• Riverside Drive. New York: Atheneum, 1962.


  • James Hogg: A Critical Study. New York: St. Martin’s Press, 1962.
  • North of Jamaica (autobiography). New York: Harper, 1972
    • published in UK as Air with Armed Men. Lonon: London Magazine Editions, 1972.
  • Three on the Tower: The lives and works of Ezra Pound, T.S. Eliot, and William Carlos Williams. New York: Morrow, 1975.
  • A Revolution in Taste: Studies of Dylan Thomas, Allen Ginsberg, Sylvia Plath and Robert Lowell. New York: Macmillan, 1978 **published in UK as Studies of Dylan Thomas, Allen Ginsberg, Sylvia Plath and Robert Lowell. London: Macmillan Publishers, 1979.
  • A Company of Poets. Ann Arbor, MI: University of Michigan Press, 1981.
  • The Character of the Poet. Ann Arbor, MI: University of Michigan Press, 1986.
  • Selected Prose. New York: Paragon House, 1989.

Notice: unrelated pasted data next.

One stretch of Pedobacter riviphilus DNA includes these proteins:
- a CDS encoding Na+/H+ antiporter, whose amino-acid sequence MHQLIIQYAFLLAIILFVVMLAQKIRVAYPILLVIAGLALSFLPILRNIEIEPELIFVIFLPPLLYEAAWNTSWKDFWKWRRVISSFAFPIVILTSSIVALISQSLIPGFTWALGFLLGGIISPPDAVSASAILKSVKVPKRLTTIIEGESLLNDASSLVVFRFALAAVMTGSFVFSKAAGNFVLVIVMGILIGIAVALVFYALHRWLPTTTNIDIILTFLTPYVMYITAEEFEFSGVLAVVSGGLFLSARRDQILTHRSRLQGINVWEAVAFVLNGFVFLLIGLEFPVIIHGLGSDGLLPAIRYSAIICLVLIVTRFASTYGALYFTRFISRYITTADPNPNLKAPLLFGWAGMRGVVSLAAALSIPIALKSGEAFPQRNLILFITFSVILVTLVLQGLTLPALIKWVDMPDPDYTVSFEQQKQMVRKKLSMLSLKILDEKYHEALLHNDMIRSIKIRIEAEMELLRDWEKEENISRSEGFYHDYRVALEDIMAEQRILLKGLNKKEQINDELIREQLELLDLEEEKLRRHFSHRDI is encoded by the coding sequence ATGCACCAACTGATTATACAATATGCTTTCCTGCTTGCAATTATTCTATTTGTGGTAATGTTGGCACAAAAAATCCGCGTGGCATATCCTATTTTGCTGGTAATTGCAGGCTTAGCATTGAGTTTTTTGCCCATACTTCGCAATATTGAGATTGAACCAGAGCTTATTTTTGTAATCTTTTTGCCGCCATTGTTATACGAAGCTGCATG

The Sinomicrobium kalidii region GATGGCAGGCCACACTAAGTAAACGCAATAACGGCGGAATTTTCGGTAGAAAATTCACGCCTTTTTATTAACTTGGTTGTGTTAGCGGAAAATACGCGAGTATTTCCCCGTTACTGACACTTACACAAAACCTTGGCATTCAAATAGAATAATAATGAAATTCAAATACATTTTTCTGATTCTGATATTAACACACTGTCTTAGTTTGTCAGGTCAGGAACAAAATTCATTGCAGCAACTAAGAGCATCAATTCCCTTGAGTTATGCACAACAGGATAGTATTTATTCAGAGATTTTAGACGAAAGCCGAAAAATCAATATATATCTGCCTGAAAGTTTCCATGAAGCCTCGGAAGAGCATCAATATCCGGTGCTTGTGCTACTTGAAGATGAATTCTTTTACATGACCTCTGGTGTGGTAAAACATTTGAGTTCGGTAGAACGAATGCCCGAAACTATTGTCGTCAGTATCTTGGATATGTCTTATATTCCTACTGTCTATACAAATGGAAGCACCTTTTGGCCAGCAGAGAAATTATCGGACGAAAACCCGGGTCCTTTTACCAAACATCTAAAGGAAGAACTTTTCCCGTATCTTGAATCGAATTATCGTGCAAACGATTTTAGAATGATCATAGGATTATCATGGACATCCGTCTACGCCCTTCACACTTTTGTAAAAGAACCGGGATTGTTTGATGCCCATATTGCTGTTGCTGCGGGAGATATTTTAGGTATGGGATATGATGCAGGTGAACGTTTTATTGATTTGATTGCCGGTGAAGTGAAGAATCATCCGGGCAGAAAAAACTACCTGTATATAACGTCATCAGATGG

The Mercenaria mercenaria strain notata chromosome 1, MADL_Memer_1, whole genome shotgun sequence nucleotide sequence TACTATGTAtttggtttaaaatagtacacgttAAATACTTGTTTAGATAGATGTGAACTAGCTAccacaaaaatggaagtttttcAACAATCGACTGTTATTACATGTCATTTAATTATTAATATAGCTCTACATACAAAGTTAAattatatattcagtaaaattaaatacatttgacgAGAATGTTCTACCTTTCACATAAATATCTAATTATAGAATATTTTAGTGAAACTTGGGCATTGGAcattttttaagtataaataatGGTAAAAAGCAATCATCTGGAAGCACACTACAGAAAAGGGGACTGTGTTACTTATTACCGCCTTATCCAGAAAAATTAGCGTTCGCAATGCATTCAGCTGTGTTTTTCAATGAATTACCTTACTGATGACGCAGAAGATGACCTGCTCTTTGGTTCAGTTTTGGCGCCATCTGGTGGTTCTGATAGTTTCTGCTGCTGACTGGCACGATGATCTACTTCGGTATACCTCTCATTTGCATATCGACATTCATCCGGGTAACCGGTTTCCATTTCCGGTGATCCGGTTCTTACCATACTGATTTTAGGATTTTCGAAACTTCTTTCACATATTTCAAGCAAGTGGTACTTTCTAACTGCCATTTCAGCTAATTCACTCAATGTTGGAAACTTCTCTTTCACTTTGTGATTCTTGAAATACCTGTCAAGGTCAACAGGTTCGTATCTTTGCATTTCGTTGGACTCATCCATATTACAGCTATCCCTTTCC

• Ships Going into the Blue: Essays and notes on poetry. Ann Arbor, MI: University of Michigan Press, 1994.
  • The King My Father's Wreck (memoir). Brownsville, OR: Story Line Press, 1994.
  • There You Are: Poems. Brownsville, ON: Story Line Press, 1995.
  • The Owner of the House: New collected poems, 1940-2001. Rochester, NY: BOA Editions, 2003.


  • Modern Poets of France: A bilingual anthology. Brownsville, OR: Story Line Press, 1997.
  • François Villon, The Legacy & The Testament. Brownsville, OR: Story Line Press, 2000.


  • The New Poets of England and America (edited with Donald Hall & Robert Pack). Meridian, 1957.
  • An Introduction to Poetry. New York: St. Martin's Press, 1967; 2nd edition, 1972.

Except where noted, bibliographical information courtesy the Poetry Foundation.[4]

See alsoEdit


  1. "Mark Van Doren", Columbia 250 - Columbians Ahead of Their Times Columbia University.
  2. "Louis Simpson," Academy of American Poets,, Web, Feb. 5, 2012.
  3. Mervin Rothstein, "Louis Simpson, Poet of Everyday Life, Dies at 89", New York Times, September 17, 2012. Web, Sep. 18, 2012.
  4. "Louis Simpson b. 1923, Poetry Foundation, Web, Feb. 17, 2015.

External linksEdit